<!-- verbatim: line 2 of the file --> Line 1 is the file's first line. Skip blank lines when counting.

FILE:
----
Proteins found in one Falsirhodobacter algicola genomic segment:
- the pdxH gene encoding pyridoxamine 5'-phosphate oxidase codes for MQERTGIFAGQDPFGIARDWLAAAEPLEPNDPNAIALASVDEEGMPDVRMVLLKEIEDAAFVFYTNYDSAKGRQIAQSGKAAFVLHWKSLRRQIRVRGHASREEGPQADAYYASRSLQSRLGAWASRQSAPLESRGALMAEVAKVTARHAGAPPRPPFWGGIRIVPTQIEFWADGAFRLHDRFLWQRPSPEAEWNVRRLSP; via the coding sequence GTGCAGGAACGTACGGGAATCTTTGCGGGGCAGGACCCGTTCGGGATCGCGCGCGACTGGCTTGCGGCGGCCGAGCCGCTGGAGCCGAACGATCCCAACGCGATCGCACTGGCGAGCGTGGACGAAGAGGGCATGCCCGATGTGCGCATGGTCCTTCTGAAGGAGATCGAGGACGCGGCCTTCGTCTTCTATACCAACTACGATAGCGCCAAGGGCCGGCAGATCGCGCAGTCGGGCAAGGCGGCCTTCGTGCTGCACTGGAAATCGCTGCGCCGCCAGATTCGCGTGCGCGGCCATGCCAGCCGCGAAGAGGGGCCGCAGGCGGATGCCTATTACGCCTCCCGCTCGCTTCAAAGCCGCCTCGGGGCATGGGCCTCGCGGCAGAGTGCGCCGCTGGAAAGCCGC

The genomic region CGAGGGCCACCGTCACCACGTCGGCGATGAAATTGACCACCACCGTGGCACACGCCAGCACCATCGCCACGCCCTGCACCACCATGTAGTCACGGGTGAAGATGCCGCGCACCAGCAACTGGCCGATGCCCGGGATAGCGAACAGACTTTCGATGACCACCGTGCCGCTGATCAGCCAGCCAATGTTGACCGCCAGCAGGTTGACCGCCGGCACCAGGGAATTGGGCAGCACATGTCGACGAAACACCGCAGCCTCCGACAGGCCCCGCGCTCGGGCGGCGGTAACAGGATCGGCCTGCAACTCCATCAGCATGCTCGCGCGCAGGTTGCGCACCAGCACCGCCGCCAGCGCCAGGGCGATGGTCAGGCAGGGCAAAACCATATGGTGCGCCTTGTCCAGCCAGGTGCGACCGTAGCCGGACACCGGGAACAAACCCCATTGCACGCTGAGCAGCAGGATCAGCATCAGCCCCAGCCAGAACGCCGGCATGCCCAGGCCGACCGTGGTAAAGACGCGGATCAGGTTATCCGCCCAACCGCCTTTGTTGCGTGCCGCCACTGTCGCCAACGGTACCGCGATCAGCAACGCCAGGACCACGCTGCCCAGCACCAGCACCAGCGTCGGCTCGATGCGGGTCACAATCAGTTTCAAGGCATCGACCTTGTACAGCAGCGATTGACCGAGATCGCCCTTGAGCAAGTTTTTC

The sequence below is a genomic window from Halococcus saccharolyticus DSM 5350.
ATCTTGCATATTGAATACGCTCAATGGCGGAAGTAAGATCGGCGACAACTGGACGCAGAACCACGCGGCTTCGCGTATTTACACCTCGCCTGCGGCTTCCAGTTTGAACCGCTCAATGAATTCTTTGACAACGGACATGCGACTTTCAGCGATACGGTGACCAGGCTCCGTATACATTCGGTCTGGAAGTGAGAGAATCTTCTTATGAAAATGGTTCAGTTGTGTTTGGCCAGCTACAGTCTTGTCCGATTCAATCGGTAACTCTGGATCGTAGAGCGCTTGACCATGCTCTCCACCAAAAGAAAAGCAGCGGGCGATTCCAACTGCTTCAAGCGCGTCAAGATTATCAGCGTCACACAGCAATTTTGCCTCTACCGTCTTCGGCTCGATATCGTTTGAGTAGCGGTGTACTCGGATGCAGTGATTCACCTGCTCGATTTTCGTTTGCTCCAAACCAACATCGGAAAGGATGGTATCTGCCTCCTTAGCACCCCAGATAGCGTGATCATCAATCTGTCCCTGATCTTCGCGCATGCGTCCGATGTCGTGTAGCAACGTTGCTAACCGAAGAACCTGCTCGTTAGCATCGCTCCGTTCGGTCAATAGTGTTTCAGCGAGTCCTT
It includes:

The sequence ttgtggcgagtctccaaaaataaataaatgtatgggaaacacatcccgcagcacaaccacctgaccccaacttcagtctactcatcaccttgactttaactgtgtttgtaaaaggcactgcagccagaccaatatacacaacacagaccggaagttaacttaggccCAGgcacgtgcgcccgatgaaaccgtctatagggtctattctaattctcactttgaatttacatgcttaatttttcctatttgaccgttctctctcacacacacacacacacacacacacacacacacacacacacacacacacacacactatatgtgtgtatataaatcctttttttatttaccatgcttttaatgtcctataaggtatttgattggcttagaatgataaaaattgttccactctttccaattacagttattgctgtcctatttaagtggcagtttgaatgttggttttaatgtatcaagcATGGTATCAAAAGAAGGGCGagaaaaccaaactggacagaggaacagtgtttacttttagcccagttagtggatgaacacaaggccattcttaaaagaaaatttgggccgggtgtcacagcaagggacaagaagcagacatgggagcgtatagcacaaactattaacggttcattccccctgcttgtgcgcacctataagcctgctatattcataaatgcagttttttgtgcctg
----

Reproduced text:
- the pdxH gene encoding pyridoxamine 5'-phosphate oxidase codes for MQERTGIFAGQDPFGIARDWLAAAEPLEPNDPNAIALASVDEEGMPDVRMVLLKEIEDAAFVFYTNYDSAKGRQIAQSGKAAFVLHWKSLRRQIRVRGHASREEGPQADAYYASRSLQSRLGAWASRQSAPLESRGALMAEVAKVTARHAGAPPRPPFWGGIRIVPTQIEFWADGAFRLHDRFLWQRPSPEAEWNVRRLSP; via the coding sequence GTGCAGGAACGTACGGGAATCTTTGCGGGGCAGGACCCGTTCGGGATCGCGCGCGACTGGCTTGCGGCGGCCGAGCCGCTGGAGCCGAACGATCCCAACGCGATCGCACTGGCGAGCGTGGACGAAGAGGGCATGCCCGATGTGCGCATGGTCCTTCTGAAGGAGATCGAGGACGCGGCCTTCGTCTTCTATACCAACTACGATAGCGCCAAGGGCCGGCAGATCGCGCAGTCGGGCAAGGCGGCCTTCGTGCTGCACTGGAAATCGCTGCGCCGCCAGATTCGCGTGCGCGGCCATGCCAGCCGCGAAGAGGGGCCGCAGGCGGATGCCTATTACGCCTCCCGCTCGCTTCAAAGCCGCCTCGGGGCATGGGCCTCGCGGCAGAGTGCGCCGCTGGAAAGCCGC